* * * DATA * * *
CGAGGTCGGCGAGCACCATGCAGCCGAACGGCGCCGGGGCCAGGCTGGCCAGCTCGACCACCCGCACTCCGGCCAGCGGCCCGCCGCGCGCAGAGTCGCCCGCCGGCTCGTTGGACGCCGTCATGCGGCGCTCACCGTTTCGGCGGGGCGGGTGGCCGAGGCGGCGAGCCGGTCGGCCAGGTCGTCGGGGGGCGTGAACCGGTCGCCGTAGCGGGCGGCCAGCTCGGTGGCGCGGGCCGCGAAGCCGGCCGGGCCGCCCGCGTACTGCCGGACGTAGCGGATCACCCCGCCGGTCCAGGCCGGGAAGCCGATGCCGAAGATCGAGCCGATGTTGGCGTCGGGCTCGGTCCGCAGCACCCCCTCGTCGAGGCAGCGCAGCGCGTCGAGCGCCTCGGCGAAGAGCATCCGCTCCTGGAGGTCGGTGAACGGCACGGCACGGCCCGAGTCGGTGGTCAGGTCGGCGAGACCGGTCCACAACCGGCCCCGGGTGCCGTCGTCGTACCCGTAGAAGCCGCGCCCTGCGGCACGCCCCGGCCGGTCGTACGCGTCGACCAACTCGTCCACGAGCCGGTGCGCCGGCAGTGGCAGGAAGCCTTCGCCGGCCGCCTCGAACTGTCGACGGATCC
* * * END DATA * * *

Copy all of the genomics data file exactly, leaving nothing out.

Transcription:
CGAGGTCGGCGAGCACCATGCAGCCGAACGGCGCCGGGGCCAGGCTGGCCAGCTCGACCACCCGCACTCCGGCCAGCGGCCCGCCGCGCGCAGAGTCGCCCGCCGGCTCGTTGGACGCCGTCATGCGGCGCTCACCGTTTCGGCGGGGCGGGTGGCCGAGGCGGCGAGCCGGTCGGCCAGGTCGTCGGGGGGCGTGAACCGGTCGCCGTAGCGGGCGGCCAGCTCGGTGGCGCGGGCCGCGAAGCCGGCCGGGCCGCCCGCGTACTGCCGGACGTAGCGGATCACCCCGCCGGTCCAGGCCGGGAAGCCGATGCCGAAGATCGAGCCGATGTTGGCGTCGGGCTCGGTCCGCAGCACCCCCTCGTCGAGGCAGCGCAGCGCGTCGAGCGCCTCGGCGAAGAGCATCCGCTCCTGGAGGTCGGTGAACGGCACGGCACGGCCCGAGTCGGTGGTCAGGTCGGCGAGACCGGTCCACAACCGGCCCCGGGTGCCGTCGTCGTACCCGTAGAAGCCGCGCCCTGCGGCACGCCCCGGCCGGTCGTACGCGTCGACCAACTCGTCCACGAGCCGGTGCGCCGGCAGTGGCAGGAAGCCTTCGCCGGCCGCCTCGAACTGTCGACGGATCC